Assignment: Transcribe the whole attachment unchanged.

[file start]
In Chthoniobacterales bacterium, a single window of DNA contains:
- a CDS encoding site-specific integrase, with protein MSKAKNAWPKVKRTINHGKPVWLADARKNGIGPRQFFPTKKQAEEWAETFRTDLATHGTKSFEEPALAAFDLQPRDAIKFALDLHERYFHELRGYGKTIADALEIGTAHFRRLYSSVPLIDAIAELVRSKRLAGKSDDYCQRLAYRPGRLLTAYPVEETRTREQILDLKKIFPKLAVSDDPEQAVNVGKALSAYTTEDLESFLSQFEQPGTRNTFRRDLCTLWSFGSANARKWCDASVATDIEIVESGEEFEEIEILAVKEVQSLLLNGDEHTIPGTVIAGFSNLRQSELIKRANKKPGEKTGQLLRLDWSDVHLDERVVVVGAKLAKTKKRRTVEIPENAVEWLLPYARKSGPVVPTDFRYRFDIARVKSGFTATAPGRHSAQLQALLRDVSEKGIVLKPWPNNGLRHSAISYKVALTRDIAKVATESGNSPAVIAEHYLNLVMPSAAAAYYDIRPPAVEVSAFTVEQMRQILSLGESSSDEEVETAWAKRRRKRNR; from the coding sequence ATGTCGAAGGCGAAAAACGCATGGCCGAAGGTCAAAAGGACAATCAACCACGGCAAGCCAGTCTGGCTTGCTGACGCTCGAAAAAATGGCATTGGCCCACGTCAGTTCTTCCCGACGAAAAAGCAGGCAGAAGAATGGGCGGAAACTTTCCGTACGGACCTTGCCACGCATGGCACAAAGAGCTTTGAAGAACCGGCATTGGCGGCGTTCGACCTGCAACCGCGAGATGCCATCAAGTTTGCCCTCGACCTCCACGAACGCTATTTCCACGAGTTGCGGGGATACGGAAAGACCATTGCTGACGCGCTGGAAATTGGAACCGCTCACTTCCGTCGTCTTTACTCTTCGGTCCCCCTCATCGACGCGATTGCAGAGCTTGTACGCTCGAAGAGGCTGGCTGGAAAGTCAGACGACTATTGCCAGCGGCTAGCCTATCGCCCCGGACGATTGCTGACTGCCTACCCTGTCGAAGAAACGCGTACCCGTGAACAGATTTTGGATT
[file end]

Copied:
In Chthoniobacterales bacterium, a single window of DNA contains:
- a CDS encoding site-specific integrase, with protein MSKAKNAWPKVKRTINHGKPVWLADARKNGIGPRQFFPTKKQAEEWAETFRTDLATHGTKSFEEPALAAFDLQPRDAIKFALDLHERYFHELRGYGKTIADALEIGTAHFRRLYSSVPLIDAIAELVRSKRLAGKSDDYCQRLAYRPGRLLTAYPVEETRTREQILDLKKIFPKLAVSDDPEQAVNVGKALSAYTTEDLESFLSQFEQPGTRNTFRRDLCTLWSFGSANARKWCDASVATDIEIVESGEEFEEIEILAVKEVQSLLLNGDEHTIPGTVIAGFSNLRQSELIKRANKKPGEKTGQLLRLDWSDVHLDERVVVVGAKLAKTKKRRTVEIPENAVEWLLPYARKSGPVVPTDFRYRFDIARVKSGFTATAPGRHSAQLQALLRDVSEKGIVLKPWPNNGLRHSAISYKVALTRDIAKVATESGNSPAVIAEHYLNLVMPSAAAAYYDIRPPAVEVSAFTVEQMRQILSLGESSSDEEVETAWAKRRRKRNR; from the coding sequence ATGTCGAAGGCGAAAAACGCATGGCCGAAGGTCAAAAGGACAATCAACCACGGCAAGCCAGTCTGGCTTGCTGACGCTCGAAAAAATGGCATTGGCCCACGTCAGTTCTTCCCGACGAAAAAGCAGGCAGAAGAATGGGCGGAAACTTTCCGTACGGACCTTGCCACGCATGGCACAAAGAGCTTTGAAGAACCGGCATTGGCGGCGTTCGACCTGCAACCGCGAGATGCCATCAAGTTTGCCCTCGACCTCCACGAACGCTATTTCCACGAGTTGCGGGGATACGGAAAGACCATTGCTGACGCGCTGGAAATTGGAACCGCTCACTTCCGTCGTCTTTACTCTTCGGTCCCCCTCATCGACGCGATTGCAGAGCTTGTACGCTCGAAGAGGCTGGCTGGAAAGTCAGACGACTATTGCCAGCGGCTAGCCTATCGCCCCGGACGATTGCTGACTGCCTACCCTGTCGAAGAAACGCGTACCCGTGAACAGATTTTGGATT